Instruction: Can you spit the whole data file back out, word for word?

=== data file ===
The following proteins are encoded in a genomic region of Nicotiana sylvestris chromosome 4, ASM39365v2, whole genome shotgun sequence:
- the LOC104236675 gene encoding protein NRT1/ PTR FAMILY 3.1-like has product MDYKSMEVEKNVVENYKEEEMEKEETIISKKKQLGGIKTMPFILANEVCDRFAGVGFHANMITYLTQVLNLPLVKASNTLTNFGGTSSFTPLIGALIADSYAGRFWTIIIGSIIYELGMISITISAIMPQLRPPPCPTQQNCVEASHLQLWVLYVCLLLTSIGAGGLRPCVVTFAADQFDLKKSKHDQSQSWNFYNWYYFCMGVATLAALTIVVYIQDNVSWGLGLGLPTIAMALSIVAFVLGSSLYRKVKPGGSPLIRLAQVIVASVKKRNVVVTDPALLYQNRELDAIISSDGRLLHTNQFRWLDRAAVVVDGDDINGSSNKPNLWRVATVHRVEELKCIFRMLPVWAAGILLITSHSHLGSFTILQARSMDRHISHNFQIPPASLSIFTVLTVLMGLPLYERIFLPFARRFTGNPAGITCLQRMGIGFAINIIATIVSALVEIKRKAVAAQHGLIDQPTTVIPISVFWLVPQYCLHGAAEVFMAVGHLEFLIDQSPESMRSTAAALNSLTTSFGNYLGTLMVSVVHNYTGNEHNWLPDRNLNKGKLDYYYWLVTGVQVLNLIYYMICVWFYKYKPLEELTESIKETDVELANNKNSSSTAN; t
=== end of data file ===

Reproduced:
The following proteins are encoded in a genomic region of Nicotiana sylvestris chromosome 4, ASM39365v2, whole genome shotgun sequence:
- the LOC104236675 gene encoding protein NRT1/ PTR FAMILY 3.1-like has product MDYKSMEVEKNVVENYKEEEMEKEETIISKKKQLGGIKTMPFILANEVCDRFAGVGFHANMITYLTQVLNLPLVKASNTLTNFGGTSSFTPLIGALIADSYAGRFWTIIIGSIIYELGMISITISAIMPQLRPPPCPTQQNCVEASHLQLWVLYVCLLLTSIGAGGLRPCVVTFAADQFDLKKSKHDQSQSWNFYNWYYFCMGVATLAALTIVVYIQDNVSWGLGLGLPTIAMALSIVAFVLGSSLYRKVKPGGSPLIRLAQVIVASVKKRNVVVTDPALLYQNRELDAIISSDGRLLHTNQFRWLDRAAVVVDGDDINGSSNKPNLWRVATVHRVEELKCIFRMLPVWAAGILLITSHSHLGSFTILQARSMDRHISHNFQIPPASLSIFTVLTVLMGLPLYERIFLPFARRFTGNPAGITCLQRMGIGFAINIIATIVSALVEIKRKAVAAQHGLIDQPTTVIPISVFWLVPQYCLHGAAEVFMAVGHLEFLIDQSPESMRSTAAALNSLTTSFGNYLGTLMVSVVHNYTGNEHNWLPDRNLNKGKLDYYYWLVTGVQVLNLIYYMICVWFYKYKPLEELTESIKETDVELANNKNSSSTAN; t